February 1999

John Roy Harper II, Esq.

Attorney

John Roy Harper II, Esq.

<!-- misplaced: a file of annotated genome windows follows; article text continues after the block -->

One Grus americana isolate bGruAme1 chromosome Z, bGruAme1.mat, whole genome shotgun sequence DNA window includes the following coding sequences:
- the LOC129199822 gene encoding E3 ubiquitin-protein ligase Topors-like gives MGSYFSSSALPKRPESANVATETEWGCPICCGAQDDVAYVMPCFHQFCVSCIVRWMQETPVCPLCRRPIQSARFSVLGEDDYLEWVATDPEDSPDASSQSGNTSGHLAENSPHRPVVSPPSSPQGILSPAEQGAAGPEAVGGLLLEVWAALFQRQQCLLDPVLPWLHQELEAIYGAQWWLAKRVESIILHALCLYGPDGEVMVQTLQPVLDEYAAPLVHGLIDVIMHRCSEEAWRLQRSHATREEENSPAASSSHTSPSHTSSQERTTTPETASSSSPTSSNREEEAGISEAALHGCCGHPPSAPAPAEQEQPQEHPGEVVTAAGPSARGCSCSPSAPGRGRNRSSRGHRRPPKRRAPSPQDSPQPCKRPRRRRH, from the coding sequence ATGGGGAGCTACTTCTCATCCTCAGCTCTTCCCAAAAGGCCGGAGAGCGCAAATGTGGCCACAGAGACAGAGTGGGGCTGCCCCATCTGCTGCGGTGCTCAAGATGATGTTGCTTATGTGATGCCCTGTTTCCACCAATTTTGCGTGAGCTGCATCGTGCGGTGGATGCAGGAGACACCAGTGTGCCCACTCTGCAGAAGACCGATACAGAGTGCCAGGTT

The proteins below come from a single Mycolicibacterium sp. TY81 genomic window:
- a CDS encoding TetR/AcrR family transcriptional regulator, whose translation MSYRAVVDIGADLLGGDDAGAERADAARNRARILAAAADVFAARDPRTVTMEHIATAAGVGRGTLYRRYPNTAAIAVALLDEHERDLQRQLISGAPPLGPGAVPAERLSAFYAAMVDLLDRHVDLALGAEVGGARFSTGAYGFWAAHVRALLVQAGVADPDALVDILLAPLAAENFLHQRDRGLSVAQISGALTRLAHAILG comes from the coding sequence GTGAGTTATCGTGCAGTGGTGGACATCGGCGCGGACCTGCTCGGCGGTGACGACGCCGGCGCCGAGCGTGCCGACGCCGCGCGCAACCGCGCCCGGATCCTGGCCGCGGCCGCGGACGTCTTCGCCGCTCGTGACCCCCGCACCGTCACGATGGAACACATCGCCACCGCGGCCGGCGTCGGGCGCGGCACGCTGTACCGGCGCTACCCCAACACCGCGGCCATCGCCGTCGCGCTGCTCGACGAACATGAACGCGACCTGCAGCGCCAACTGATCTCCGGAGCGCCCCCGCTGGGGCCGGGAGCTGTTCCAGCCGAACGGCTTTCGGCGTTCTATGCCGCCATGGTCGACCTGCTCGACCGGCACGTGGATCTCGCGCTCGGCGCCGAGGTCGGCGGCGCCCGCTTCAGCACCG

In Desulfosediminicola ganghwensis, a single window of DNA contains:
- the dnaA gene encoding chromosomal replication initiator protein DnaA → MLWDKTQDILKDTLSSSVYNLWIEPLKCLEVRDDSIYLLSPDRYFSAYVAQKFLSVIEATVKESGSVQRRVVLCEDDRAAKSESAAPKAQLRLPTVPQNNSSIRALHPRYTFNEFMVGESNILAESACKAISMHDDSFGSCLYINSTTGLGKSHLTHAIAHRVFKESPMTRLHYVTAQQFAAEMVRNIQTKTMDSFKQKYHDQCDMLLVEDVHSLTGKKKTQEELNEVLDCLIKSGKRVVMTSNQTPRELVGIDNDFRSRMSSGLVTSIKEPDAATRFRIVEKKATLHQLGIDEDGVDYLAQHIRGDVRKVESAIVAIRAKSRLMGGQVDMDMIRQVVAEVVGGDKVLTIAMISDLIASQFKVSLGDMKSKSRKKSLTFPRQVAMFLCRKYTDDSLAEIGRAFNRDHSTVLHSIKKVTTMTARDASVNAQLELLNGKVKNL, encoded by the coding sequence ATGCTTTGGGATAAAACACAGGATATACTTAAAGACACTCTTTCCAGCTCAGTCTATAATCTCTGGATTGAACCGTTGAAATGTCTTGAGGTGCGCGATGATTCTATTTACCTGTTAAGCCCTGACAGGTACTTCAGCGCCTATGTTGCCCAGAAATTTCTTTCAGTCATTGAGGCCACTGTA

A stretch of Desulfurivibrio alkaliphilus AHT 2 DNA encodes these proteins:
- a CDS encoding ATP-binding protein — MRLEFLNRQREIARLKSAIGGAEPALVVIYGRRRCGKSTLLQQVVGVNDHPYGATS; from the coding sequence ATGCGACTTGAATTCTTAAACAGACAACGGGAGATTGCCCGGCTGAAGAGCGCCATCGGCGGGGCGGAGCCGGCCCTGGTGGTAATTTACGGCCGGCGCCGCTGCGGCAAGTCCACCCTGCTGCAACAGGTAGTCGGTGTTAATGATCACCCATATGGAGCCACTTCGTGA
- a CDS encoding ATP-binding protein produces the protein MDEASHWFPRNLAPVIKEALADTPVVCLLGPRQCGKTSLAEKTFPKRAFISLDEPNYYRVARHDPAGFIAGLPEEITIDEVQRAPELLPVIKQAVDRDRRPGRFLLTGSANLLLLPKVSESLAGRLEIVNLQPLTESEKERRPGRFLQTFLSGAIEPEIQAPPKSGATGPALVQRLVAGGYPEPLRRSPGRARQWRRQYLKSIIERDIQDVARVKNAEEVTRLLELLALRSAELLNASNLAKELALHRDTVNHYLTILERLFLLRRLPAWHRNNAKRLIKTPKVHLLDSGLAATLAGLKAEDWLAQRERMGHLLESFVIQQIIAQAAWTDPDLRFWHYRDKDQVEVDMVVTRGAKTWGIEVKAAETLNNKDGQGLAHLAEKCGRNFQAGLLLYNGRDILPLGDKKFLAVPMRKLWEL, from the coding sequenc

John Roy Harper II, Esq. is a people’s advocate and social engineer. He has practiced law in Columbia for the past 28 years, focusing on civil rights and Constitutional law, and specializing in voting rights law. Attorney Harper has handled many criminal and civil matters, counseling and representing more than 4,000 individual clients and hundreds of thousands in class action suits. During most of this time he has engaged in complex federal litigation in the U.S. District Court for the District of South Carolina, the Fourth Circuit Court of Appeals, and the United States Supreme Court. The acquisition of knowledge was always a part of Harper’s environment. He was born in Greenwood, S.C., on September 2, 1939. His first 14 years, however, were spent on the campus of Mather Academy in Camden, S.C., where his parents, John Roy Harper and Mary Frances Smith Harper, were teachers. At age 14, while in 10th grade, he took the College Entrance Examination and scored high enough to be awarded a scholarship to attend Fisk University in Nashville, Tenn. He earned his AB degree in history, with honors, at the age of 19. At age 20, Harper attended Harvard Law School in Cambridge, Mass., for a year, and then worked in Boston for two years before serving in the U.S. Army in Europe for three years. In 1964 he was the first black junior executive hired by Shell Oil Company. He earned his J.D. degree from the University of South Carolina in 1970, the second African American to complete three years at the USC Law School since Reconstruction, and the first black member and officer of the Law Review. For three years, thereafter, he was an Earl Warren Fellow of the NAACP Legal Defense and Educational Fund, Inc. From 1970-71, he worked with the Chambers, Stein, Ferguson and Lanning Law Firm in Charlotte, N.C., where he was involved with many precedent-setting civil rights litigations, including Swann et. al. v. Charlotte Mecklenberg Board of Education, which upheld school busing as a remedy for segregation. Since beginning his private law practice in 1971, Attorney Harper has been involved as a counsel or plaintiff in many voting rights cases, helping to achieve single member election districts, voting representation, and adherence to federal law and policies at all levels of government in South Carolina. These cases include his being lead counsel in NAACP v. Hampton County Election Commission, which led to a unanimous U.S. Supreme Court decision that set a precedent resulting in the adoption of new U.S. Justice Department regulations for submission of changes in voting for preclearance under Section 5 of the Voting Rights Act. In 1976 Harper was one of the first African Americans elected to Richland County Council. Since 1982 he has been a Commissioner-at-large of the Richland Soil and Water Conservation District and is the only county-wide African American elected official. Since 1968, Harper has been a leading propagator of African centric thought and action. He has helped found many organizations, such as the United Citizens Party of S.C. (1969), Black American Law Students Association (1969), South Carolina Black Lawyers Association, Columbia Lawyers Association, USC Association of African American Students and USC Black Alumni Caucus, from which he received its first Distinguished Alumnus Award. His many honors include induction into the South Carolina Black Hall of Fame and the NAACP William Robert Ming Advocacy Award. His biography appears in Who’s Who In American Law, Who’s Who In American Politics, Biographies of Twentieth Century Black Leaders, and Who’s Who Among African Americans. This eminent jurist firmly believes in the credo: “Knowledge Is The Key To Unity And Unity Is The Key To Liberation And Progress!”